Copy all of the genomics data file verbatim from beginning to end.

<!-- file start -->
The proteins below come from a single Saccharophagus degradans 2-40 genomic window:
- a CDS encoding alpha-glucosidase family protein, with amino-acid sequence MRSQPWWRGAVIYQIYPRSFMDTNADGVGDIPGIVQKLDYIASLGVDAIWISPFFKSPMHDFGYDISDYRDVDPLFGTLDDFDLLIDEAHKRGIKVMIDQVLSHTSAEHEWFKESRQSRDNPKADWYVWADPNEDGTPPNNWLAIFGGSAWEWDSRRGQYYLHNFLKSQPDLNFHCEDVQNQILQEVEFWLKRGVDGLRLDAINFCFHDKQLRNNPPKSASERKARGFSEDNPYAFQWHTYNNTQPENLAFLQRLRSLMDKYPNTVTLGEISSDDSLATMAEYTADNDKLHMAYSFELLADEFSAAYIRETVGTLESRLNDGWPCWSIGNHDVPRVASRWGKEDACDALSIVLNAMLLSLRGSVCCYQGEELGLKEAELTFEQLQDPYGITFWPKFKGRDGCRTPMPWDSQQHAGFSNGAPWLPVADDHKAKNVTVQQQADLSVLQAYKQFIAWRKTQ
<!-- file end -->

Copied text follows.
The proteins below come from a single Saccharophagus degradans 2-40 genomic window:
- a CDS encoding alpha-glucosidase family protein, with amino-acid sequence MRSQPWWRGAVIYQIYPRSFMDTNADGVGDIPGIVQKLDYIASLGVDAIWISPFFKSPMHDFGYDISDYRDVDPLFGTLDDFDLLIDEAHKRGIKVMIDQVLSHTSAEHEWFKESRQSRDNPKADWYVWADPNEDGTPPNNWLAIFGGSAWEWDSRRGQYYLHNFLKSQPDLNFHCEDVQNQILQEVEFWLKRGVDGLRLDAINFCFHDKQLRNNPPKSASERKARGFSEDNPYAFQWHTYNNTQPENLAFLQRLRSLMDKYPNTVTLGEISSDDSLATMAEYTADNDKLHMAYSFELLADEFSAAYIRETVGTLESRLNDGWPCWSIGNHDVPRVASRWGKEDACDALSIVLNAMLLSLRGSVCCYQGEELGLKEAELTFEQLQDPYGITFWPKFKGRDGCRTPMPWDSQQHAGFSNGAPWLPVADDHKAKNVTVQQQADLSVLQAYKQFIAWRKTQ